Director: Wally Pfister
Cast: Johnny Depp, Paul Bettany, Rebecca Hall, Kate Mara, Cillian Murphy, Morgan Freeman, Clifton Collins Jr., Josh Stewart, Cole Hauser, Cory Hardrict
RunTime: 1 hr 59 mins
Rating: PG (Some Violence)
Released By: Golden Village Pictures
Official Website: http://www.transcendencemovie.com
Opening Day: 17 April 2014
Synopsis: Dr. Will Caster (Johnny Depp) is the foremost researcher in the field of Artificial Intelligence, working to create a sentient machine that combines the collective intelligence of everything ever known with the full range of human emotions. His highly controversial experiments have made him famous, but they have also made him the prime target of anti-technology extremists who will do whatever it takes to stop him. However, in their attempt to destroy Will, they inadvertently become the catalyst for him to succeed-to be a participant in his own transcendence. For his wife Evelyn (Rebecca Hall) and best friend Max Waters (Paul Bettany), both fellow researchers, the question is not if they can...but if they should. Their worst fears are realized as Will's thirst for knowledge evolves into a seemingly omnipresent quest for power, to what end is unknown. The only thing that is becoming terrifyingly clear is there may be no way to stop him.
‘Transcendence’ might not be the first movie to cast doubt on mankind’s love affair with technology, but it could quite possibly be the first to fail so tremendously on the back of such promise. Billed as the debut feature from longtime Christopher Nolan d.p. Wally Pfister (and executive produced by Nolan as well as Nolan’s wife Emma Thomas), it has an all-star cast in Johnny Depp, Rebecca Hall, Paul Bettany, Cillian Murphy, Kate Mara and Morgan Freeman not unlike the kind of star power that Nolan assembled for his blockbuster sci-fi thriller ‘Inception’.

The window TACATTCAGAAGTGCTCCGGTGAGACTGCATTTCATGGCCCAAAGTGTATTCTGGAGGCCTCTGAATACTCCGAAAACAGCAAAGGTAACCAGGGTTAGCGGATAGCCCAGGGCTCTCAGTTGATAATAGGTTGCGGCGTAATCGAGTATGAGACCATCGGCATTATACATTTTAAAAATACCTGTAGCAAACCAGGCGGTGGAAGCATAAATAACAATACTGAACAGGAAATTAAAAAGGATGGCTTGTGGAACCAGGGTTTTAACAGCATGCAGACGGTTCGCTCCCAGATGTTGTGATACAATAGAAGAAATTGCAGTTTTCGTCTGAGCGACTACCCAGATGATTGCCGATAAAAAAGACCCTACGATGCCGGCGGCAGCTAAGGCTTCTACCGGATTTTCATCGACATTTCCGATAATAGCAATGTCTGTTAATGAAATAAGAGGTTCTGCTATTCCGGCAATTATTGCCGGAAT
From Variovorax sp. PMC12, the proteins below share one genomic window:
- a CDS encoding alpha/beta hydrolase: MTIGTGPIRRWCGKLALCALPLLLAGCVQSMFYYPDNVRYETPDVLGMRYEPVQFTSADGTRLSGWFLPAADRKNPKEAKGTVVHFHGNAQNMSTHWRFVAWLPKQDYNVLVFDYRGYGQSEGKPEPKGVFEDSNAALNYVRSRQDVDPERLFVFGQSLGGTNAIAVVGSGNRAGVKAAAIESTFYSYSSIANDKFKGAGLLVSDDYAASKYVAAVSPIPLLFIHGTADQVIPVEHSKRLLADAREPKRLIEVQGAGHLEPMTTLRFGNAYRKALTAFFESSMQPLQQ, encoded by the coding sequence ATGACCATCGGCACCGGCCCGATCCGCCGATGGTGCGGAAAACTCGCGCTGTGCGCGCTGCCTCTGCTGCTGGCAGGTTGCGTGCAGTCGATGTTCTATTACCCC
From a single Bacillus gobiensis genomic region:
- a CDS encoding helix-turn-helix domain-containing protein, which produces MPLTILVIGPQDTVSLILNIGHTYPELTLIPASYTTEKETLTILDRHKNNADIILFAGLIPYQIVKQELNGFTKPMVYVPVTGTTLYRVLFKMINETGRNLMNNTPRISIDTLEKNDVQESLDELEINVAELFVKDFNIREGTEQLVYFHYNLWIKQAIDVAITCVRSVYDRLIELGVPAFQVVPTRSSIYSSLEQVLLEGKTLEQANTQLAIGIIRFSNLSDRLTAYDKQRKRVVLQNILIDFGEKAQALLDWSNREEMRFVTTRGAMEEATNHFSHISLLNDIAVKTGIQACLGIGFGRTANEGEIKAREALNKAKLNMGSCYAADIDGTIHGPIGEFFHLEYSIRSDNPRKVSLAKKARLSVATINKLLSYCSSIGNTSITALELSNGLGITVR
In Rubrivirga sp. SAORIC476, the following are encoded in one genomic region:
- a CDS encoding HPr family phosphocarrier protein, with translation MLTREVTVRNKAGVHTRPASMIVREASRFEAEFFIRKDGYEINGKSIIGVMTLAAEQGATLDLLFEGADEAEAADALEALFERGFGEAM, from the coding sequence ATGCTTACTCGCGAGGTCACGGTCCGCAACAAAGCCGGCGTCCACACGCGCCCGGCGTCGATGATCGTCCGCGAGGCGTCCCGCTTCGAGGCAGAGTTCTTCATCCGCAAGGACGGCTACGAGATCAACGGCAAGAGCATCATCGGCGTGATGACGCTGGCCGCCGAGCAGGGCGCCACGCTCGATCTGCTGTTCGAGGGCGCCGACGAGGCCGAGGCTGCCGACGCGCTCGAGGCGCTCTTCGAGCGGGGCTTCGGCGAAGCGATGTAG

And yet to hope that ‘Transcendence’ could be the kind of smart, thought-provoking sci-fi that ‘Inception’ was is indeed foolhardy, for as much as it wants to be about artificial intelligence and expound ideas like singularity, It ultimately displays little - or for that matter any sign of intellect - throughout its extremely tiresome 119-minute duration. Blame it on Jack Paglen’s excruciatingly dumb script, whose only stroke of genius might be to try to cull from the theories of singularity glorified by the likes of Ray Kurzweil the film’s titular premise of transcendence, no matter the fact that it pretty much crashes and burns all the way through.
As such cautionary tales are oft to have, there are the proponents and opponents of technology. On the former, there’s Dr Will Caster (Depp), his wife Evelyn (Hall) and their colleague Dr Max Waters (Bettany), whose work on artificial intelligence has been recognised as one of the most cutting-edge throughout the country. On the latter, there’s the anti-tech terrorist group called Revolutionary Independence From Technology (or RIFT in short) led by Bree (Mara), who in the opening minutes of the film is shown to have choreographed a series of coordinated attacks across multiple AI labs, including that of researcher Joseph Tagger (Morgan Freeman).
RIFT is also responsible for the shooter who fatally wounds Will with a radiation-laced bullet, who is given weeks to live by his doctor. And so, together with Evelyn and Max, Will makes the previously unthinkable choice of uploading his entire consciousness onto a super-computer known simply as PINN (which stands for Physically Integrated Neural Network). Therein lies the catch of Paglen’s story - is the amalgamation of PINN and Will man or machine? Even as the AI talks and thinks like Will, can we trust that it is operating by the mind of Will or by its own will (pardon the pun)? What exactly is it up to? Should we wait to find out or take the pre-emptive step to destroy what is essentially yet another deeply flawed creation by mankind in its blind zeal to play God?